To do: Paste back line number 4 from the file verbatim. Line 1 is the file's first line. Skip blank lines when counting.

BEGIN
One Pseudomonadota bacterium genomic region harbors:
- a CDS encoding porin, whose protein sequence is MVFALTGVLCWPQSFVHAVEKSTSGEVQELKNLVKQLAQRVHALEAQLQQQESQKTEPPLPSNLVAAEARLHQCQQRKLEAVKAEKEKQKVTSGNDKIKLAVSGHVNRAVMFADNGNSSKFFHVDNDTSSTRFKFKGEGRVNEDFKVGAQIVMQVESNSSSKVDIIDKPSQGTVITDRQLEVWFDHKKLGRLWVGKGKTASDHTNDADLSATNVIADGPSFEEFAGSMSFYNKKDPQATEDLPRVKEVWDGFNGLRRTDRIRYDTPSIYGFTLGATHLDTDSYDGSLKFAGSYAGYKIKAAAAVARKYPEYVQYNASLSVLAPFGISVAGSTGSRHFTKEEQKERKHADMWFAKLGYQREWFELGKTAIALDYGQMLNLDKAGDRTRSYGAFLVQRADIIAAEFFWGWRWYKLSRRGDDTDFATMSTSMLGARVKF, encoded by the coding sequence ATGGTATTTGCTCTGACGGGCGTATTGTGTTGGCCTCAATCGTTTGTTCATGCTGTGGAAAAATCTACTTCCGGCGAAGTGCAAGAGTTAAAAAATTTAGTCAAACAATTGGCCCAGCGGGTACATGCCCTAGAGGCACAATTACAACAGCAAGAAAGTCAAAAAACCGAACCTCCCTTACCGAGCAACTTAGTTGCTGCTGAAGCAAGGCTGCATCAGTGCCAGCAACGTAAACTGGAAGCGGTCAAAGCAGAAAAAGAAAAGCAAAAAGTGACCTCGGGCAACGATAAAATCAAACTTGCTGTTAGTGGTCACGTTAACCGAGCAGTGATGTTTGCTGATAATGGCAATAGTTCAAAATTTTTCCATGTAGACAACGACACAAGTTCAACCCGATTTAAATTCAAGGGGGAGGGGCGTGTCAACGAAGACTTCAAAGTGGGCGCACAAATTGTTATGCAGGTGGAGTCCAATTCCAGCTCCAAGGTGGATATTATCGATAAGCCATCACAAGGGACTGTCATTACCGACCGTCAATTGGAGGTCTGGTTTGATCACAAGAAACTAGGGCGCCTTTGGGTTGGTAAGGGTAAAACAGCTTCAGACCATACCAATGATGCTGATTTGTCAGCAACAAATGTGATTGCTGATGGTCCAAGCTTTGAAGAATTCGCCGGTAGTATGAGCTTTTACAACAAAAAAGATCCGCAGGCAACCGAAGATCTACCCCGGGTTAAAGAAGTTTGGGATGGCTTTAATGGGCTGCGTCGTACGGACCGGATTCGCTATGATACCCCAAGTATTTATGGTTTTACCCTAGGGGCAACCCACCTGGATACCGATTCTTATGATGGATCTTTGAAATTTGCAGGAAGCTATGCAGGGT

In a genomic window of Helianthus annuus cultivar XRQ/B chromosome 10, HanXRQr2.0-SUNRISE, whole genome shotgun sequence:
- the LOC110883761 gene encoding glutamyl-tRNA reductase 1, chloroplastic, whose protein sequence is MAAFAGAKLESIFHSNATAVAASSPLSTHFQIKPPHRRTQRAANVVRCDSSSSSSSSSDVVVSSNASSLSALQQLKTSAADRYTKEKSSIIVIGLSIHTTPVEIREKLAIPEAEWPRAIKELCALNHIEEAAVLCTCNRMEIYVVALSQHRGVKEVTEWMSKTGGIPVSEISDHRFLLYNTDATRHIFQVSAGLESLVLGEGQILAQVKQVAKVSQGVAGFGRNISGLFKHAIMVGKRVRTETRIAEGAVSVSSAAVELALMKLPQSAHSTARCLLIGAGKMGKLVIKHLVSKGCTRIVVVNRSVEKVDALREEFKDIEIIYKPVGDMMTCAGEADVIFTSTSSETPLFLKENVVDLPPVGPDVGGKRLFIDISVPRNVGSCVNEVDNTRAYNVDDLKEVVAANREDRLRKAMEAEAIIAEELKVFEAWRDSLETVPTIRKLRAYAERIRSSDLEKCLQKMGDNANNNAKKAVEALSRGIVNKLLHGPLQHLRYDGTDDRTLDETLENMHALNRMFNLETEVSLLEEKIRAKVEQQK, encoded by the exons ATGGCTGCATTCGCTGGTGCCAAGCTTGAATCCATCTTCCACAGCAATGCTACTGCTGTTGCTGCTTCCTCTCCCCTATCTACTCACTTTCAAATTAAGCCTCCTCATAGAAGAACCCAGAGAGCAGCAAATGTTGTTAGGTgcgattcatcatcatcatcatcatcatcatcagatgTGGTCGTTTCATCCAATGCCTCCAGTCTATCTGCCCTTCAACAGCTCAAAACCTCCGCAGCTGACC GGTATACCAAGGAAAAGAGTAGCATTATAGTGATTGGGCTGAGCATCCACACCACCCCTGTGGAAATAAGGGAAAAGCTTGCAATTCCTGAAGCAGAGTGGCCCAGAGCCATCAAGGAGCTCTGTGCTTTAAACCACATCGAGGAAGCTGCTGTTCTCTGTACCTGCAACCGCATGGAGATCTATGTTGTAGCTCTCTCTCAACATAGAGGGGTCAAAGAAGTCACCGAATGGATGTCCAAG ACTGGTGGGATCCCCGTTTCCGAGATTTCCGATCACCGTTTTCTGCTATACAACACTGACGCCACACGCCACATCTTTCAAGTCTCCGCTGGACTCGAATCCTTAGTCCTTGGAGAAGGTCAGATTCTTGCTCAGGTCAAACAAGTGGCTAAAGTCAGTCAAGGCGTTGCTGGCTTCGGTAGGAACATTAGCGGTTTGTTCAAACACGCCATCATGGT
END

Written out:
- the LOC110883761 gene encoding glutamyl-tRNA reductase 1, chloroplastic, whose protein sequence is MAAFAGAKLESIFHSNATAVAASSPLSTHFQIKPPHRRTQRAANVVRCDSSSSSSSSSDVVVSSNASSLSALQQLKTSAADRYTKEKSSIIVIGLSIHTTPVEIREKLAIPEAEWPRAIKELCALNHIEEAAVLCTCNRMEIYVVALSQHRGVKEVTEWMSKTGGIPVSEISDHRFLLYNTDATRHIFQVSAGLESLVLGEGQILAQVKQVAKVSQGVAGFGRNISGLFKHAIMVGKRVRTETRIAEGAVSVSSAAVELALMKLPQSAHSTARCLLIGAGKMGKLVIKHLVSKGCTRIVVVNRSVEKVDALREEFKDIEIIYKPVGDMMTCAGEADVIFTSTSSETPLFLKENVVDLPPVGPDVGGKRLFIDISVPRNVGSCVNEVDNTRAYNVDDLKEVVAANREDRLRKAMEAEAIIAEELKVFEAWRDSLETVPTIRKLRAYAERIRSSDLEKCLQKMGDNANNNAKKAVEALSRGIVNKLLHGPLQHLRYDGTDDRTLDETLENMHALNRMFNLETEVSLLEEKIRAKVEQQK, encoded by the exons ATGGCTGCATTCGCTGGTGCCAAGCTTGAATCCATCTTCCACAGCAATGCTACTGCTGTTGCTGCTTCCTCTCCCCTATCTACTCACTTTCAAATTAAGCCTCCTCATAGAAGAACCCAGAGAGCAGCAAATGTTGTTAGGTgcgattcatcatcatcatcatcatcatcatcagatgTGGTCGTTTCATCCAATGCCTCCAGTCTATCTGCCCTTCAACAGCTCAAAACCTCCGCAGCTGACC GGTATACCAAGGAAAAGAGTAGCATTATAGTGATTGGGCTGAGCATCCACACCACCCCTGTGGAAATAAGGGAAAAGCTTGCAATTCCTGAAGCAGAGTGGCCCAGAGCCATCAAGGAGCTCTGTGCTTTAAACCACATCGAGGAAGCTGCTGTTCTCTGTACCTGCAACCGCATGGAGATCTATGTTGTAGCTCTCTCTCAACATAGAGGGGTCAAAGAAGTCACCGAATGGATGTCCAAG ACTGGTGGGATCCCCGTTTCCGAGATTTCCGATCACCGTTTTCTGCTATACAACACTGACGCCACACGCCACATCTTTCAAGTCTCCGCTGGACTCGAATCCTTAGTCCTTGGAGAAGGTCAGATTCTTGCTCAGGTCAAACAAGTGGCTAAAGTCAGTCAAGGCGTTGCTGGCTTCGGTAGGAACATTAGCGGTTTGTTCAAACACGCCATCATGGT